Demystifying personal success

Vincent Lavergne, RVP, Systems Engineering at F5 Networks, discusses how behavioural change can effect positive change within the business, translating into greater success.

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The concept of success relates to ‘wealth of mind’ just as much as it does ‘mind on wealth’.

Today’s highly competitive and dynamic business world places greater demands on managers and employees than ever before. The pressure to deliver results quickly and in shorter time periods means that workforces are often conditioned to view success through a narrow financial lens.

Encouragingly, I have started to witness a changing mindset wherein goals go beyond improving a company’s balance sheet. For example, they can range from improving staff well-being to philanthropic community endeavours. Whilst there is no hard rule on what approach is right or wrong, it is apparent that many of today’s esteemed business leaders place enormous importance on softer virtues such as building strong relationships, enhancing reputations, nurturing credibility, and maintaining ‘quality’ time.

Author and entrepreneur Arianna Huffington recently said, “to live the lives we truly want and deserve, and not just the lives we settle for, we need a measure of success that goes beyond the two metrics of money and power, and consists of four pillars: well-being, wisdom, wonder, and giving.”

It also is worth noting that big achievers do not necessarily consider themselves successful simply because they are rich or powerful. Legendary business magnate Warren Buffett once told shareholders at an annual meeting that he measured success by how many people loved him.

Coach your approach

Behavioural change needs to happen from the top and percolate throughout the organisation. However, while there are many leaders and advisors we can turn to, we must always learn to coach ourselves. Each day we need to ask ourselves if we have performed to expectations or added value. We must also consider what can be done differently to improve as individuals and effect positive change within the business.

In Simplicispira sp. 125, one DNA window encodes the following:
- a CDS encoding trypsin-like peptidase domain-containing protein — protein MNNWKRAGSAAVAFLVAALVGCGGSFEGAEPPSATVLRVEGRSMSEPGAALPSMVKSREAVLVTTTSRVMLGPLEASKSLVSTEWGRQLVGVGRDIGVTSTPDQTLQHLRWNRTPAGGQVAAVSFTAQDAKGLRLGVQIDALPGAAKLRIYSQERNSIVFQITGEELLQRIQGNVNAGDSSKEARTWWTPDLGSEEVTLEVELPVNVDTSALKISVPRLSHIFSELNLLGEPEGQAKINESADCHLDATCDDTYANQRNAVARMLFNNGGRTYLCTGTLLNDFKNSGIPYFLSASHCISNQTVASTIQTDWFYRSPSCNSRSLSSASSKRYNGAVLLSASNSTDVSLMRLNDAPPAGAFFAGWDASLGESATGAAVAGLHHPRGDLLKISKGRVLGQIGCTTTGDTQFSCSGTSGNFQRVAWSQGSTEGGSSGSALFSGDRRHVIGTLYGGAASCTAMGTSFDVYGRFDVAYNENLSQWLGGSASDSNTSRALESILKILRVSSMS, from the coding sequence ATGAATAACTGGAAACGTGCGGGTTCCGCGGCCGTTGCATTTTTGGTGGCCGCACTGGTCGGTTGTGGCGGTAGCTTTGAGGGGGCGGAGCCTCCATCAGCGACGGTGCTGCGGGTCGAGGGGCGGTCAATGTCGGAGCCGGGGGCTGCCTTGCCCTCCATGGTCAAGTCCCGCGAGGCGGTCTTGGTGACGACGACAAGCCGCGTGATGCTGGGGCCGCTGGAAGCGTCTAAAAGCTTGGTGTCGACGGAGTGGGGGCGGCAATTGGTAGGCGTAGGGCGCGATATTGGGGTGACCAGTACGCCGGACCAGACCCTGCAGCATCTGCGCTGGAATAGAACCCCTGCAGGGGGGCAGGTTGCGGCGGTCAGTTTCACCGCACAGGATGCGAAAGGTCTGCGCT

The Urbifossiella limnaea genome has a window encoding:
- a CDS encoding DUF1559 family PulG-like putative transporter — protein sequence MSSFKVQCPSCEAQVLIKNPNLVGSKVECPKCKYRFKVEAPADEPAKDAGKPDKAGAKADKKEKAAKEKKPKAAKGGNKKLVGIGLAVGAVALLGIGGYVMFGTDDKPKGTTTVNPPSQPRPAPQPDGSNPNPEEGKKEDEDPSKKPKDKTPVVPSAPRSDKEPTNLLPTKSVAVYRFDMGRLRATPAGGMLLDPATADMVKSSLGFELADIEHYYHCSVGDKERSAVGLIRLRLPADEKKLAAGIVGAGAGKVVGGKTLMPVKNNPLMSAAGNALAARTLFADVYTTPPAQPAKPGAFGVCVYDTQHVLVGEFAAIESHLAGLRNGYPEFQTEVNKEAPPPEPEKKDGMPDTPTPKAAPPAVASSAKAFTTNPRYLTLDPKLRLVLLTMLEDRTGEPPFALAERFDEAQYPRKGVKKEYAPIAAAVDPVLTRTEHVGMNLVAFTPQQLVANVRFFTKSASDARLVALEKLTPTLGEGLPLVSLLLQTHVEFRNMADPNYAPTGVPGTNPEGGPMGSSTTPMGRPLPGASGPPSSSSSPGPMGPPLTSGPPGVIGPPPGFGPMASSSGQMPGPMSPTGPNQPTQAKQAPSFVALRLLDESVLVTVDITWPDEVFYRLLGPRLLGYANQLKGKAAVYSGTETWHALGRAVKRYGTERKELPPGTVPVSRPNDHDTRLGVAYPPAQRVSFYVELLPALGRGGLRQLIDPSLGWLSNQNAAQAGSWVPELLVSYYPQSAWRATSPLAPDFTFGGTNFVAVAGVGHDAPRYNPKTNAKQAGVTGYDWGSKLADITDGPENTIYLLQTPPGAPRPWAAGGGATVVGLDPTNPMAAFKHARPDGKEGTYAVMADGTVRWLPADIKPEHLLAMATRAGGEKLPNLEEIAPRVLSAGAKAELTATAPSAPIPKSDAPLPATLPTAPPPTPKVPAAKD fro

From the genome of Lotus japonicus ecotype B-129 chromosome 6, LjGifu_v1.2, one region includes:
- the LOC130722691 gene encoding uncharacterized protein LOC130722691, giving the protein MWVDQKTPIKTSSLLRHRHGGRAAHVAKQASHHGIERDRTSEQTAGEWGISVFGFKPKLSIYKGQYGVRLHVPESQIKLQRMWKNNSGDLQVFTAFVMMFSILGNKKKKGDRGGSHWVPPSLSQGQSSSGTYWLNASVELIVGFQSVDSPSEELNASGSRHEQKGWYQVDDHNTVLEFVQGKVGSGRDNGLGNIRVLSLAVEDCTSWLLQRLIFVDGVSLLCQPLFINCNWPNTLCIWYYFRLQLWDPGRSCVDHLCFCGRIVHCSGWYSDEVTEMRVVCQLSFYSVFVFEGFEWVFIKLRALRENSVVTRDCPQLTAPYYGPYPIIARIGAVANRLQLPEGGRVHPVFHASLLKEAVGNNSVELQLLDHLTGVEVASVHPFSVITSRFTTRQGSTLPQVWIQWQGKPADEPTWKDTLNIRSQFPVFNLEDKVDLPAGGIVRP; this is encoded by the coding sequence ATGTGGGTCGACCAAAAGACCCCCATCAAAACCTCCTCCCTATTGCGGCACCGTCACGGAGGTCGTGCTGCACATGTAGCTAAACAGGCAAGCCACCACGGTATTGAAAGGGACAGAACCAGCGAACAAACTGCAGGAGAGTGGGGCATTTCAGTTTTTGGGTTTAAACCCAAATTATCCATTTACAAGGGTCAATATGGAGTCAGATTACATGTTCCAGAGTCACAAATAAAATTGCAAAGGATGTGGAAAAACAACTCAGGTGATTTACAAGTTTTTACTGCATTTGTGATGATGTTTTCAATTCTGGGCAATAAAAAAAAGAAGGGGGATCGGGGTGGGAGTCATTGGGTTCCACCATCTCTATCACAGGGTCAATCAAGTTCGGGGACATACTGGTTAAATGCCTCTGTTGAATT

Here are my top tips to help achieve greater success:

  • Focus on what matters: Prioritisation is the paradigm for progress. Throughout our daily lives, we are inundated with information, which can distract us from the important tasks that genuinely drive results. Always question if a request or task helps to reach defined goals or move the business forward. Be laser-focused on the right projects and the prize will come.
  • Set clear goals: Aside from company goals, it is important that you are clear about what you want from both your career and personal life. It is easy to drift without aspirational direction. Goals can be ‘hard’ or ‘soft’, covering career progression through to social development. Remember, be specific, act with integrity, and embrace collaboration to activate your best qualities.
  • Make decisions: Take ownership of your destiny by making decisions for yourself. It is the best way to learn. You can listen to and gain counsel from others, but ultimately you need to be decisive and accountable. Push yourself to make a positive difference each day. If everyone did this, the aggregated effect would scale any organisation to greater heights.
  • Don’t dither: According to the self-help guru, Napoleon Hill, action is the real measure of intelligence. Successful people act whether it is the right time or not. Don’t dither, dally or delay – go with your instinct and experience.
  • Explore more: Every role has routine elements and it’s easy to get sucked into a silo of complacency. Think differently and approach each new task with fresh thoughts and rigour, including embracing new technologies and collaborative ways of working. Don’t be afraid to make mistakes – they can be corrected quickly with the right safety mechanisms in place. Get out of your comfort zone and put yourself under pressure to learn more.
  • Avoid analysis paralysis: It is vital to measure progress, but it is critical to avoid the trap of over-analysing results. Slicing and dicing data and reviewing information needn’t be time-consuming if done intelligently and with purpose. Don’t labour the process. Keep the pondering to a minimum, review, report, learn and move on.
  • Be realistic: Take pride in what you do, and you will be successful. It is easy to get starry-eyed over other people’s achievements. It is better to put things into perspective and stop chasing dreams that aren’t yours. Enjoying your job and toward realistic goals. You will soon uncover opportunities that others cannot. Live to succeed and succeed to live!

Success does not always revolve around self-promotion or self-gratification. In many ways, it is about how you continually achieve results by improving knowledge and self-worth. It also relates to how you gain respect and recognition from those that trust you to do the right thing, embrace fairness, and commit to excellence. Success needn’t be enigmatic. It’s all about demystifying what matters to you and staying relevant.

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